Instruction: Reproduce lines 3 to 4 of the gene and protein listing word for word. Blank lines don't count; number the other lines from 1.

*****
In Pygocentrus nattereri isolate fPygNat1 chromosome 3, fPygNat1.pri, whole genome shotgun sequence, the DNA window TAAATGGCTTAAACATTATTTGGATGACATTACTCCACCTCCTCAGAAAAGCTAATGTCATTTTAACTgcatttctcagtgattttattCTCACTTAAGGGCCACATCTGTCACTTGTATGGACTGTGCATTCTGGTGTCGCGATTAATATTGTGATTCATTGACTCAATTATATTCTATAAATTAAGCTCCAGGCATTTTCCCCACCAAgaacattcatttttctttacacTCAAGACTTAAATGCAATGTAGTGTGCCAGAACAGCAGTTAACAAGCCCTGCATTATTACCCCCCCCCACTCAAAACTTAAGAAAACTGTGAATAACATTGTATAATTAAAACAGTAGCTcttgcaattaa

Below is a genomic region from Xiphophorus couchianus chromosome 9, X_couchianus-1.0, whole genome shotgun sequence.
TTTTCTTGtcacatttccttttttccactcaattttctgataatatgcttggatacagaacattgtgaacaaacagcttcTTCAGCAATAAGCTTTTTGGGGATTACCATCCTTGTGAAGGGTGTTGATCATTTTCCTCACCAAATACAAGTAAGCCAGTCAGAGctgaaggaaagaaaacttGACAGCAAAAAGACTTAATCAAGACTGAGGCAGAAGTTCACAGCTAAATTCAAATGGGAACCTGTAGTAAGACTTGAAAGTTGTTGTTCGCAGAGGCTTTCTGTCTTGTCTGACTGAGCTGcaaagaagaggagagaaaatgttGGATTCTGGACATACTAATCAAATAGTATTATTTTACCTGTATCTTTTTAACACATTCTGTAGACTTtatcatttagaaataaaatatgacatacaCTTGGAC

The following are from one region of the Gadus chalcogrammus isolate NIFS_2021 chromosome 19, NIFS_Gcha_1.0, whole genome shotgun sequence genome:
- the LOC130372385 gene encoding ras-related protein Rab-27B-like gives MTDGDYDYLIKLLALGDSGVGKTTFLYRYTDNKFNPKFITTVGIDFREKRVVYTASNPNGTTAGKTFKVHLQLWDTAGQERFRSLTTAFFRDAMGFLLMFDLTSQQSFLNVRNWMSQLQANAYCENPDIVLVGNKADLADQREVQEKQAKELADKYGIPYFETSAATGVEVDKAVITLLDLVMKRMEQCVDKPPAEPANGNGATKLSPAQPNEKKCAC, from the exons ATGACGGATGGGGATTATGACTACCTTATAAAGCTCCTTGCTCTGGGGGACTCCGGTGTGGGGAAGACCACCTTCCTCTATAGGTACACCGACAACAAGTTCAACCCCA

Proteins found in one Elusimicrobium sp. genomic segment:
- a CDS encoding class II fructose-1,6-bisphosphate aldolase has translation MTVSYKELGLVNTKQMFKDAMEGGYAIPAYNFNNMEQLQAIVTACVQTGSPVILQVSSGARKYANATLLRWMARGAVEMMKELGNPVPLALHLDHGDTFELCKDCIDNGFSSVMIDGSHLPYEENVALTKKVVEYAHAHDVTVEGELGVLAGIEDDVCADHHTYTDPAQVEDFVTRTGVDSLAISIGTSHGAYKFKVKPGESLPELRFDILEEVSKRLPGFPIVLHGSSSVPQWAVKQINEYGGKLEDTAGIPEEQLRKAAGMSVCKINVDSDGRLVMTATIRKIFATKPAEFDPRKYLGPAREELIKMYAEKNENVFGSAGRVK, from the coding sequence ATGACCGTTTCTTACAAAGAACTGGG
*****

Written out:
TTTTCTTGtcacatttccttttttccactcaattttctgataatatgcttggatacagaacattgtgaacaaacagcttcTTCAGCAATAAGCTTTTTGGGGATTACCATCCTTGTGAAGGGTGTTGATCATTTTCCTCACCAAATACAAGTAAGCCAGTCAGAGctgaaggaaagaaaacttGACAGCAAAAAGACTTAATCAAGACTGAGGCAGAAGTTCACAGCTAAATTCAAATGGGAACCTGTAGTAAGACTTGAAAGTTGTTGTTCGCAGAGGCTTTCTGTCTTGTCTGACTGAGCTGcaaagaagaggagagaaaatgttGGATTCTGGACATACTAATCAAATAGTATTATTTTACCTGTATCTTTTTAACACATTCTGTAGACTTtatcatttagaaataaaatatgacatacaCTTGGAC

The following are from one region of the Gadus chalcogrammus isolate NIFS_2021 chromosome 19, NIFS_Gcha_1.0, whole genome shotgun sequence genome: